Before we got totally distracted by the looming election, our last post on sports left off just before the beginning of the baseball playoffs. Our Reds incredibly failed to convert on a two-game lead over the Giants with three home games, providing just the boost the San Franciscans needed to go on and win the pennant and the world championship. My preseason pick, the Detroit Tigers, also went down meekly before the Giants; their key failure was somehow losing the first game of the World Series when they had the world's best pitcher, Justin Verlander, and faced retread #4 starter Barry Zito. Congratulations to the Giants--and their smoke and mirrors!
We are excited about the new college and NBA basketball seasons, we will ignore the absence once again of NHL games, and we are somewhat dismayed by Chelsea's recent form in Premier and Champions League play, but, inevitably, this time of year we have to talk about football (American) a little. I am watching more games this year and enjoying them more, though I have more than a few complaints about what I'm seeing.
The Luck of the Irish
I was preparing to write the article I usually prepare this time of year about how the BCS screwed up, once again, and how their championship game would be unfair to someone. In this year's case, it appeared to be Notre Dame. With Kansas State and Oregon unbeaten and clearly ranked 1-2, and Notre Dame and Alabama (the best team, in spite of their upset loss the previous week to Texas A&M) destined to be outside looking in on the BCS biggie, it appeared the expansion of the championship to four teams, announced earlier this fall, was going to be a year too late.
What I did not expect--what no one expected--was that Saturday night both K-State and Oregon would fall from the ranks of the unbeaten. Kansas St. was thoroughly trounced by an eager Baylor team, while Stanford proved that, while the Cardinal can't quite maintain the consistency needed for a top ranking, it can beat anybody on a given day.
So, Notre Dame--which is unbeaten, has played some tough teams but has had more than its share of narrow, even lucky, wins against teams both good and bad--is now the only major college team that is undefeated and bowl-eligible (Ohio State has chosen to take its postseason ban this year), and would look to play (and probably get beaten by) Alabama in the championship game. One hurdle remains for each: Notre Dame must defeat their perennial nemesis, USC, and Alabama will need to win its SEC championship game (against Georgia or Florida).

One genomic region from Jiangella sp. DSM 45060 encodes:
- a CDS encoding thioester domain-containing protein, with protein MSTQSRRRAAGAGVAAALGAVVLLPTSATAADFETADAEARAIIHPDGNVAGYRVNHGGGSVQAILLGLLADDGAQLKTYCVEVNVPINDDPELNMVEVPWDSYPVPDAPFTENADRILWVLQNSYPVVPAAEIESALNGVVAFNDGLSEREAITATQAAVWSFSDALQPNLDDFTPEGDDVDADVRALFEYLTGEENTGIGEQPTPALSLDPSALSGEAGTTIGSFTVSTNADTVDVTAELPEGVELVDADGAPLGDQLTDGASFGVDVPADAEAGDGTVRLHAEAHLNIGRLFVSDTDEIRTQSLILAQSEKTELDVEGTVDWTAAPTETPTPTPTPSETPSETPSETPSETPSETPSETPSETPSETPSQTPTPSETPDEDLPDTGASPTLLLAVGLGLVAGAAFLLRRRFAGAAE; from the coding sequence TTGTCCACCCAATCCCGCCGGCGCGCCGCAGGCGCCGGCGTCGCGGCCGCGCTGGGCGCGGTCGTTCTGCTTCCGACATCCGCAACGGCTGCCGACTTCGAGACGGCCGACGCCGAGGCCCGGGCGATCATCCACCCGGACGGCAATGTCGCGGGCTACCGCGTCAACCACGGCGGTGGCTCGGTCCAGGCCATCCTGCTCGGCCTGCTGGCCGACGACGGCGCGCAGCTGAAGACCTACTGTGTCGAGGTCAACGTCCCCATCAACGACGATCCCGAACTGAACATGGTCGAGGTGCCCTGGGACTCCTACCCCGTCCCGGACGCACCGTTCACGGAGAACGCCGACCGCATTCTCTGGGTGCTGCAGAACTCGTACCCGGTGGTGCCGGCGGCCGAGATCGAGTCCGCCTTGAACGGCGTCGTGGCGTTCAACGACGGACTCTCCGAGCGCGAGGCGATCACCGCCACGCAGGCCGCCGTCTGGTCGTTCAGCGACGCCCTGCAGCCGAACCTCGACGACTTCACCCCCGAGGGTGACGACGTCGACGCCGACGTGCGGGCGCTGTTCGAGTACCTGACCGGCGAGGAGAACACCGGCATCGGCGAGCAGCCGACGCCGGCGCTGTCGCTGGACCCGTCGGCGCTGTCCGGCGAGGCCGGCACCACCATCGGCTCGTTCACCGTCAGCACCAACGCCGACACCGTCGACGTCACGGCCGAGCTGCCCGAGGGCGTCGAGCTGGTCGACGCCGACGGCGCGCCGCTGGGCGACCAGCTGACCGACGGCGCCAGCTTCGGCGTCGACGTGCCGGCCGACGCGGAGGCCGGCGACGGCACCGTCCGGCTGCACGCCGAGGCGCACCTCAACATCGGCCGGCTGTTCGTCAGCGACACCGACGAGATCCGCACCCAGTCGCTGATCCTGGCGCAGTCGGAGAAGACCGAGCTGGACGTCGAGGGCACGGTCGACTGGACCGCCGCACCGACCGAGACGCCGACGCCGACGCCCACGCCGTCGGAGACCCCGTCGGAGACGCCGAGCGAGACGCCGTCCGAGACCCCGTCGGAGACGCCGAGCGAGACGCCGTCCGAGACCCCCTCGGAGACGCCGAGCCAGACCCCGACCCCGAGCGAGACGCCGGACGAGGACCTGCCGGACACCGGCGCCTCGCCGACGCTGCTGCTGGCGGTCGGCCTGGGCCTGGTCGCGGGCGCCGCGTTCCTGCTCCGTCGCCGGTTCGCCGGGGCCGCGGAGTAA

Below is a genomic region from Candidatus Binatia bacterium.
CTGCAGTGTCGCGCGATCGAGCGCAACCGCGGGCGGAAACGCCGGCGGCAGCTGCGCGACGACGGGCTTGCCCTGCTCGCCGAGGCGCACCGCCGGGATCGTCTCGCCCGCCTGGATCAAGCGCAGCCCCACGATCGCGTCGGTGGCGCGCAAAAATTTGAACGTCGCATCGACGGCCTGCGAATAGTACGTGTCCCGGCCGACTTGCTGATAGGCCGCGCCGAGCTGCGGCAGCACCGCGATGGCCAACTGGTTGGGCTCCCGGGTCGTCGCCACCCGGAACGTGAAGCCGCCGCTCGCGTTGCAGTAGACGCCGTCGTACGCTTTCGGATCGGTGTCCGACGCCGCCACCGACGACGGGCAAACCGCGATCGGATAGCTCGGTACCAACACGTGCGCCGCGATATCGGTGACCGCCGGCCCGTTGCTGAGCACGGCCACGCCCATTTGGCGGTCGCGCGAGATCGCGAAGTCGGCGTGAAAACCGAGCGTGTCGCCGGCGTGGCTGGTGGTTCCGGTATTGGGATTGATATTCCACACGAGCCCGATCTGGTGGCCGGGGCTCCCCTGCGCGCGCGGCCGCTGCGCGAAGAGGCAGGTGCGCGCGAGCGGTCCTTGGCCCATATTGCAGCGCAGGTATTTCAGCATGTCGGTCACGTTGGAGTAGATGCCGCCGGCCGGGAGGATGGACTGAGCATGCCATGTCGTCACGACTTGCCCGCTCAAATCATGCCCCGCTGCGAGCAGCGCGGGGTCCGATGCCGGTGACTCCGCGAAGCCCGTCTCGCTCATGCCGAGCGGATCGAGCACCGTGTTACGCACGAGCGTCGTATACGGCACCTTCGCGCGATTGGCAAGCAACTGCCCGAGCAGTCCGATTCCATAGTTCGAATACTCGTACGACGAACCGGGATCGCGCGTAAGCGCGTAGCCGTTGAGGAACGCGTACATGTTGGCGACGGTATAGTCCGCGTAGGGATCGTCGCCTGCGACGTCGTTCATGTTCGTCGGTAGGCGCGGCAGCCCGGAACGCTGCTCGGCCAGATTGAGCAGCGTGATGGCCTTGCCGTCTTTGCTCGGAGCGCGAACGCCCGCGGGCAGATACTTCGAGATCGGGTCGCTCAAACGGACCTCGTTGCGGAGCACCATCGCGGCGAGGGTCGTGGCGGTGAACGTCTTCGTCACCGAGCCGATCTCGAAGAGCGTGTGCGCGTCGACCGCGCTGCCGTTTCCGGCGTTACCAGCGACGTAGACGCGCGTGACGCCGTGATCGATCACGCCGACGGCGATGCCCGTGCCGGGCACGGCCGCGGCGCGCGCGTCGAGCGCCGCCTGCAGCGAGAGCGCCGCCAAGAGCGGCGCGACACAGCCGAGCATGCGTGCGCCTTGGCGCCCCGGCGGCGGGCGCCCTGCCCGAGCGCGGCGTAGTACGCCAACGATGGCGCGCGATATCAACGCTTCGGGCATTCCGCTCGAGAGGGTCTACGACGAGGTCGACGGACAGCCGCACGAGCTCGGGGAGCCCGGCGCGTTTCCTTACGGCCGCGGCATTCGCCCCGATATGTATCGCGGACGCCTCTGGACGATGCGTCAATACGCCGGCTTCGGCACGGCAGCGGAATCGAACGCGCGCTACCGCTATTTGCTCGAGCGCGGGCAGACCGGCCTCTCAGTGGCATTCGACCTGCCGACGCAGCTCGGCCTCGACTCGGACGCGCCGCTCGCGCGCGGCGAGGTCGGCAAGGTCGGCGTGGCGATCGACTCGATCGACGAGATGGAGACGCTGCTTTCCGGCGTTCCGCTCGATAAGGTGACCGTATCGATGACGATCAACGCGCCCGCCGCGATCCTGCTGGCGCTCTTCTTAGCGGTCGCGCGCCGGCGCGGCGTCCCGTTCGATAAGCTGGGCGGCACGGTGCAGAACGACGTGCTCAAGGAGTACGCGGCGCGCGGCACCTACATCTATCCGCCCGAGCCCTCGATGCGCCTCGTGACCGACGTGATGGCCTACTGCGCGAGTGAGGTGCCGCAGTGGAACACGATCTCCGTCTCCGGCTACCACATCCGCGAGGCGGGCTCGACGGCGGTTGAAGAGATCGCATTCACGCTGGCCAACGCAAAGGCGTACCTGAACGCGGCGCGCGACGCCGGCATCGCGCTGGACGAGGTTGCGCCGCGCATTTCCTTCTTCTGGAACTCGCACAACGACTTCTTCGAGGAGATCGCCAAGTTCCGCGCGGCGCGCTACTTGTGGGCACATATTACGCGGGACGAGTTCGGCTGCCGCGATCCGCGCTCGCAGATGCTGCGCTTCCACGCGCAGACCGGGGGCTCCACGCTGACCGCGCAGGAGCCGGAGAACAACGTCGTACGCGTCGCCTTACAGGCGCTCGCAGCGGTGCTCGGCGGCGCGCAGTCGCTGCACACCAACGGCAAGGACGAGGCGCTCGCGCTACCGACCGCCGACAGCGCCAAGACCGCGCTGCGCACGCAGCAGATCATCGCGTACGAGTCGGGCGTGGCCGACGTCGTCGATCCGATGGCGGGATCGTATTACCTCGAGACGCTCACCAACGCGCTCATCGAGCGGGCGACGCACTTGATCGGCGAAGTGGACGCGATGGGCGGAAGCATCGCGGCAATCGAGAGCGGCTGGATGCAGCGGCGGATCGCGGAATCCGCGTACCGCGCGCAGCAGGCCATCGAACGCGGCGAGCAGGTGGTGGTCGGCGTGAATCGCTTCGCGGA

USC has had a very difficult season, falling from a high early season ranking, and most recently being shown up by crosstown rival UCLA, and their star quarterback Matt Barkley will not be playing vs. Notre Dame, but I would not exclude the possibility of a win by the Trojans. They will be at home, and Notre Dame has often come up short against USC, especially when they really needed to win. As for Alabama, usually they look like world-beaters, but they did not that day (at home!) against Texas A&M, a team that has just moved into the SEC and has a tangled history with Alabama, having to do with various sainted coaches like Bear Bryant who started out there. It looks like the beginning of a great, renewed rivalry.
A&M's move into the SEC is hardly the worst of the new conference shake-out moves; look at the Big East, which will have a Western division entirely made up of schools west of the Mississippi, or the Big 10, which now has 14 teams (so which are the small 4, I wonder?) committed to it, due to adding Midwestern powerhouses Rutgers and Maryland. The Big 12 (formerly the Big 8) is down to 10, so it loses its prized conference championship. Notre Dame has committed to the ACC for everything except football, though it will play five games a year against ACC teams (should be better for their record than tough games with teams like Michigan and Michigan State). It's hard to tell which conferences are gaining and which are losing out, really: I think the Pac-12 and SEC are doing well, but I'm not sure about the rest. The Big 10 might seem to be doing well, but between postseason bans for its best teams (Ohio State and Penn State) and switching around, they will have one of the worst representatives in a BCS spot reserved for their league. A pox on all of them!
NFL: Who's Left Standing, Conscious?
Comments about "the product": I see an arms race between a desperate effort to use rules to protect quarterbacks from blind-side hits and defenses getting better and better at all-out pass rush. I see the evolution of fumbles from ballcarriers dropping the ball to defensive strategies which feature "tacklers" who don't tackle but punch at the midsection of the ballcarriers to try to loosen their hold so they can rip the ball out of their hands. The efforts to try to reduce the damage from concussions look more like trying to reduce future lawsuit damages than anything resembling real concern for safety and health. The most important game situation these days is often the judgement of the official in the replay booth looking at the super-slow motion to figure out whether the ball was completely ripped out of the rusher's arms before his knee touched the ground.
Still, despite the developing problems with the product and the feeling that the whole enterprise is doomed, interest remains high. There is both enough parity to make the outcome of almost any game in doubt before it starts, but there is also enough quality that some teams rise above mediocrity. There will be some new teams in the playoffs (49ers and Texans would be the current favorites to meet in the Super Bowl) and plenty of familiar faces as well (Green Bay, New Orleans have overcome poor early-season records and look dangerous, while Peyton Manning has re-emerged with Denver). Ratings should be good.